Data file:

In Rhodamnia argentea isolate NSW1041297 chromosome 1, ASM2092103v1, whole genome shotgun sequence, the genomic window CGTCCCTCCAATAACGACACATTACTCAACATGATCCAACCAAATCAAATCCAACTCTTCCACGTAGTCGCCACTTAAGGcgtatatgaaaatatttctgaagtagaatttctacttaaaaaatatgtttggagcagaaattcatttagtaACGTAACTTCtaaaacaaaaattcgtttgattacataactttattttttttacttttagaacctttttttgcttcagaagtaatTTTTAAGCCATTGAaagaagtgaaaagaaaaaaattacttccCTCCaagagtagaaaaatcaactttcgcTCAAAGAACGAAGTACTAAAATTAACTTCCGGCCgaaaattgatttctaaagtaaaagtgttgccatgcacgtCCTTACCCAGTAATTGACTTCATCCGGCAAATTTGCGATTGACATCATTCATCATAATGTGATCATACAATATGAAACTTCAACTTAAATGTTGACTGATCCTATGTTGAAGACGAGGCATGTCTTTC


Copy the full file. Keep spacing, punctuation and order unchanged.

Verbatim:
In Rhodamnia argentea isolate NSW1041297 chromosome 1, ASM2092103v1, whole genome shotgun sequence, the genomic window CGTCCCTCCAATAACGACACATTACTCAACATGATCCAACCAAATCAAATCCAACTCTTCCACGTAGTCGCCACTTAAGGcgtatatgaaaatatttctgaagtagaatttctacttaaaaaatatgtttggagcagaaattcatttagtaACGTAACTTCtaaaacaaaaattcgtttgattacataactttattttttttacttttagaacctttttttgcttcagaagtaatTTTTAAGCCATTGAaagaagtgaaaagaaaaaaattacttccCTCCaagagtagaaaaatcaactttcgcTCAAAGAACGAAGTACTAAAATTAACTTCCGGCCgaaaattgatttctaaagtaaaagtgttgccatgcacgtCCTTACCCAGTAATTGACTTCATCCGGCAAATTTGCGATTGACATCATTCATCATAATGTGATCATACAATATGAAACTTCAACTTAAATGTTGACTGATCCTATGTTGAAGACGAGGCATGTCTTTC